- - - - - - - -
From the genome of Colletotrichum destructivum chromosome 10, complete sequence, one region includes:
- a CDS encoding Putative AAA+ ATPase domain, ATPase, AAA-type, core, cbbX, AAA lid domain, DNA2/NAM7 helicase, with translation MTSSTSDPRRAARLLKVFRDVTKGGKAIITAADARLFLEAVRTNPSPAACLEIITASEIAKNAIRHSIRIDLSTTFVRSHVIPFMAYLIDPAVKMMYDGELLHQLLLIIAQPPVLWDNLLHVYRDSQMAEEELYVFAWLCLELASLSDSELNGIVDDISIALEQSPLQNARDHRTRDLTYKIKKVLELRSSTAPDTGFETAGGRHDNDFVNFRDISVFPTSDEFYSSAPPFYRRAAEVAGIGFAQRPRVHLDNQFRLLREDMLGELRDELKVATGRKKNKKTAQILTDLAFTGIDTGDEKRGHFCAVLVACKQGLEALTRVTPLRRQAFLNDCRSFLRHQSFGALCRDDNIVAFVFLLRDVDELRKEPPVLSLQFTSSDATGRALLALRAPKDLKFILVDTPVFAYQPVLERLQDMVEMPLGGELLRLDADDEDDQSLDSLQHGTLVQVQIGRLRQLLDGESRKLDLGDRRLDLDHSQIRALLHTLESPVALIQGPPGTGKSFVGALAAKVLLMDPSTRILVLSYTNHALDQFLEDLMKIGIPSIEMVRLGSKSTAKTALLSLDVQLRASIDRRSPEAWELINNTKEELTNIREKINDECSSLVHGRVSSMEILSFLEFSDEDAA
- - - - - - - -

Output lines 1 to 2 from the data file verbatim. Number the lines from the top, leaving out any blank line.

From the genome of Colletotrichum destructivum chromosome 10, complete sequence, one region includes:
- a CDS encoding Putative AAA+ ATPase domain, ATPase, AAA-type, core, cbbX, AAA lid domain, DNA2/NAM7 helicase, with translation MTSSTSDPRRAARLLKVFRDVTKGGKAIITAADARLFLEAVRTNPSPAACLEIITASEIAKNAIRHSIRIDLSTTFVRSHVIPFMAYLIDPAVKMMYDGELLHQLLLIIAQPPVLWDNLLHVYRDSQMAEEELYVFAWLCLELASLSDSELNGIVDDISIALEQSPLQNARDHRTRDLTYKIKKVLELRSSTAPDTGFETAGGRHDNDFVNFRDISVFPTSDEFYSSAPPFYRRAAEVAGIGFAQRPRVHLDNQFRLLREDMLGELRDELKVATGRKKNKKTAQILTDLAFTGIDTGDEKRGHFCAVLVACKQGLEALTRVTPLRRQAFLNDCRSFLRHQSFGALCRDDNIVAFVFLLRDVDELRKEPPVLSLQFTSSDATGRALLALRAPKDLKFILVDTPVFAYQPVLERLQDMVEMPLGGELLRLDADDEDDQSLDSLQHGTLVQVQIGRLRQLLDGESRKLDLGDRRLDLDHSQIRALLHTLESPVALIQGPPGTGKSFVGALAAKVLLMDPSTRILVLSYTNHALDQFLEDLMKIGIPSIEMVRLGSKSTAKTALLSLDVQLRASIDRRSPEAWELINNTKEELTNIREKINDECSSLVHGRVSSMEILSFLEFSDEDAA